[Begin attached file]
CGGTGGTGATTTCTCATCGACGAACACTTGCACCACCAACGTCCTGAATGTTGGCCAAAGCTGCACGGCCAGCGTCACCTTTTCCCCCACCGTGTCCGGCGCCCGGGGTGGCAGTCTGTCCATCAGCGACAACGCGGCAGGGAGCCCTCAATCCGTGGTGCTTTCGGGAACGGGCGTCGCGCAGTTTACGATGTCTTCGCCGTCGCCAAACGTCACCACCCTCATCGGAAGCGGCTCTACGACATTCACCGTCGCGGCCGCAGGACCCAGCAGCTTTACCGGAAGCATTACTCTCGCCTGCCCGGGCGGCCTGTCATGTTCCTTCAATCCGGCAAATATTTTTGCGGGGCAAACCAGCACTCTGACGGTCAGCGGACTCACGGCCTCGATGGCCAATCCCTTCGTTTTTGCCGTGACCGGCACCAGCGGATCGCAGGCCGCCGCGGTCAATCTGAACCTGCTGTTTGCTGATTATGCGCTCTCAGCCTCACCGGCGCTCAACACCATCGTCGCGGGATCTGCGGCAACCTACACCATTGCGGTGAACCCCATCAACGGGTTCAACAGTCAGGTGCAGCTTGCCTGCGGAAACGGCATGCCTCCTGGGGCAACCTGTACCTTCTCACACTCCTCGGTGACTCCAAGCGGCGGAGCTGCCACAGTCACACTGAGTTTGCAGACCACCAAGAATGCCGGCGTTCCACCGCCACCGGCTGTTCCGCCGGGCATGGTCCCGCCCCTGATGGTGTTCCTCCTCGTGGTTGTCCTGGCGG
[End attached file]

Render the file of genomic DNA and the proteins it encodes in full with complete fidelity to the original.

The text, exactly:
CGGTGGTGATTTCTCATCGACGAACACTTGCACCACCAACGTCCTGAATGTTGGCCAAAGCTGCACGGCCAGCGTCACCTTTTCCCCCACCGTGTCCGGCGCCCGGGGTGGCAGTCTGTCCATCAGCGACAACGCGGCAGGGAGCCCTCAATCCGTGGTGCTTTCGGGAACGGGCGTCGCGCAGTTTACGATGTCTTCGCCGTCGCCAAACGTCACCACCCTCATCGGAAGCGGCTCTACGACATTCACCGTCGCGGCCGCAGGACCCAGCAGCTTTACCGGAAGCATTACTCTCGCCTGCCCGGGCGGCCTGTCATGTTCCTTCAATCCGGCAAATATTTTTGCGGGGCAAACCAGCACTCTGACGGTCAGCGGACTCACGGCCTCGATGGCCAATCCCTTCGTTTTTGCCGTGACCGGCACCAGCGGATCGCAGGCCGCCGCGGTCAATCTGAACCTGCTGTTTGCTGATTATGCGCTCTCAGCCTCACCGGCGCTCAACACCATCGTCGCGGGATCTGCGGCAACCTACACCATTGCGGTGAACCCCATCAACGGGTTCAACAGTCAGGTGCAGCTTGCCTGCGGAAACGGCATGCCTCCTGGGGCAACCTGTACCTTCTCACACTCCTCGGTGACTCCAAGCGGCGGAGCTGCCACAGTCACACTGAGTTTGCAGACCACCAAGAATGCCGGCGTTCCACCGCCACCGGCTGTTCCGCCGGGCATGGTCCCGCCCCTGATGGTGTTCCTCCTCGTGGTTGTCCTGGCGG